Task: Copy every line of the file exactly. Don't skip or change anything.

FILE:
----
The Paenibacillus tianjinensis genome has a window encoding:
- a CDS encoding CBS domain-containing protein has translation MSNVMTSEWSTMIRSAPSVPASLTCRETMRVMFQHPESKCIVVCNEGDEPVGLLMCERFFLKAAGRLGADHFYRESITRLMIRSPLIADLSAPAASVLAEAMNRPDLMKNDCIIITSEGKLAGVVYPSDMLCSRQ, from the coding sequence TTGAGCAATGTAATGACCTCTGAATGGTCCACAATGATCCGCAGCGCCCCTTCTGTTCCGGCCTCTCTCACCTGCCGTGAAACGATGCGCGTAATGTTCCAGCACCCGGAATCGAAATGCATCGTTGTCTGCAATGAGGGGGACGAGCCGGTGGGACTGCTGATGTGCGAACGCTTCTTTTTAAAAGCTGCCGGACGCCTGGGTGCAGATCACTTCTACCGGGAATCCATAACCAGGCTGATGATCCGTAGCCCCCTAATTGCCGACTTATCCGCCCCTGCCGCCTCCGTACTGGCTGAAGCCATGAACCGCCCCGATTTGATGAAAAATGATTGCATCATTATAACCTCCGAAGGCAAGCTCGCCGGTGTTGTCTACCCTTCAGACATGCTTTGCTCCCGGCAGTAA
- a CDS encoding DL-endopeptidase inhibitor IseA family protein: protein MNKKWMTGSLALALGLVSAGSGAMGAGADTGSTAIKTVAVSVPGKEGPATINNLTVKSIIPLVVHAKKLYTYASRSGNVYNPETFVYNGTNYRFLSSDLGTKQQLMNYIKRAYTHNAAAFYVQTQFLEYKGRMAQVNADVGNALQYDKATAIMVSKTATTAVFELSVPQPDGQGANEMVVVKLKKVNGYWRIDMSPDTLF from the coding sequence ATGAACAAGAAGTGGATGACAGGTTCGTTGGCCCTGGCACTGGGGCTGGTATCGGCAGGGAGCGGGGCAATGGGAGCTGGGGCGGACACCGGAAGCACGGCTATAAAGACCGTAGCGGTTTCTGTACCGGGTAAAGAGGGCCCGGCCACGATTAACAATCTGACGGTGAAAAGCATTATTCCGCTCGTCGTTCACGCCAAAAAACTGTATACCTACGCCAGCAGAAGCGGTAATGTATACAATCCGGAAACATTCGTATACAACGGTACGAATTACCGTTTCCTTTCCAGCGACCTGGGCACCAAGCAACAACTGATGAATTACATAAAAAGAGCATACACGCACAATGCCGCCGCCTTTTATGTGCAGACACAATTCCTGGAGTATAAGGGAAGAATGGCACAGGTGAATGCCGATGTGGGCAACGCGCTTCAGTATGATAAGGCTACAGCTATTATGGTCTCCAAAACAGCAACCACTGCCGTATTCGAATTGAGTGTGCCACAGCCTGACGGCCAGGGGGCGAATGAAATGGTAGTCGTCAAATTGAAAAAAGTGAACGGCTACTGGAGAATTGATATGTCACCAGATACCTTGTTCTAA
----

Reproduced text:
The Paenibacillus tianjinensis genome has a window encoding:
- a CDS encoding CBS domain-containing protein has translation MSNVMTSEWSTMIRSAPSVPASLTCRETMRVMFQHPESKCIVVCNEGDEPVGLLMCERFFLKAAGRLGADHFYRESITRLMIRSPLIADLSAPAASVLAEAMNRPDLMKNDCIIITSEGKLAGVVYPSDMLCSRQ, from the coding sequence TTGAGCAATGTAATGACCTCTGAATGGTCCACAATGATCCGCAGCGCCCCTTCTGTTCCGGCCTCTCTCACCTGCCGTGAAACGATGCGCGTAATGTTCCAGCACCCGGAATCGAAATGCATCGTTGTCTGCAATGAGGGGGACGAGCCGGTGGGACTGCTGATGTGCGAACGCTTCTTTTTAAAAGCTGCCGGACGCCTGGGTGCAGATCACTTCTACCGGGAATCCATAACCAGGCTGATGATCCGTAGCCCCCTAATTGCCGACTTATCCGCCCCTGCCGCCTCCGTACTGGCTGAAGCCATGAACCGCCCCGATTTGATGAAAAATGATTGCATCATTATAACCTCCGAAGGCAAGCTCGCCGGTGTTGTCTACCCTTCAGACATGCTTTGCTCCCGGCAGTAA
- a CDS encoding DL-endopeptidase inhibitor IseA family protein: protein MNKKWMTGSLALALGLVSAGSGAMGAGADTGSTAIKTVAVSVPGKEGPATINNLTVKSIIPLVVHAKKLYTYASRSGNVYNPETFVYNGTNYRFLSSDLGTKQQLMNYIKRAYTHNAAAFYVQTQFLEYKGRMAQVNADVGNALQYDKATAIMVSKTATTAVFELSVPQPDGQGANEMVVVKLKKVNGYWRIDMSPDTLF from the coding sequence ATGAACAAGAAGTGGATGACAGGTTCGTTGGCCCTGGCACTGGGGCTGGTATCGGCAGGGAGCGGGGCAATGGGAGCTGGGGCGGACACCGGAAGCACGGCTATAAAGACCGTAGCGGTTTCTGTACCGGGTAAAGAGGGCCCGGCCACGATTAACAATCTGACGGTGAAAAGCATTATTCCGCTCGTCGTTCACGCCAAAAAACTGTATACCTACGCCAGCAGAAGCGGTAATGTATACAATCCGGAAACATTCGTATACAACGGTACGAATTACCGTTTCCTTTCCAGCGACCTGGGCACCAAGCAACAACTGATGAATTACATAAAAAGAGCATACACGCACAATGCCGCCGCCTTTTATGTGCAGACACAATTCCTGGAGTATAAGGGAAGAATGGCACAGGTGAATGCCGATGTGGGCAACGCGCTTCAGTATGATAAGGCTACAGCTATTATGGTCTCCAAAACAGCAACCACTGCCGTATTCGAATTGAGTGTGCCACAGCCTGACGGCCAGGGGGCGAATGAAATGGTAGTCGTCAAATTGAAAAAAGTGAACGGCTACTGGAGAATTGATATGTCACCAGATACCTTGTTCTAA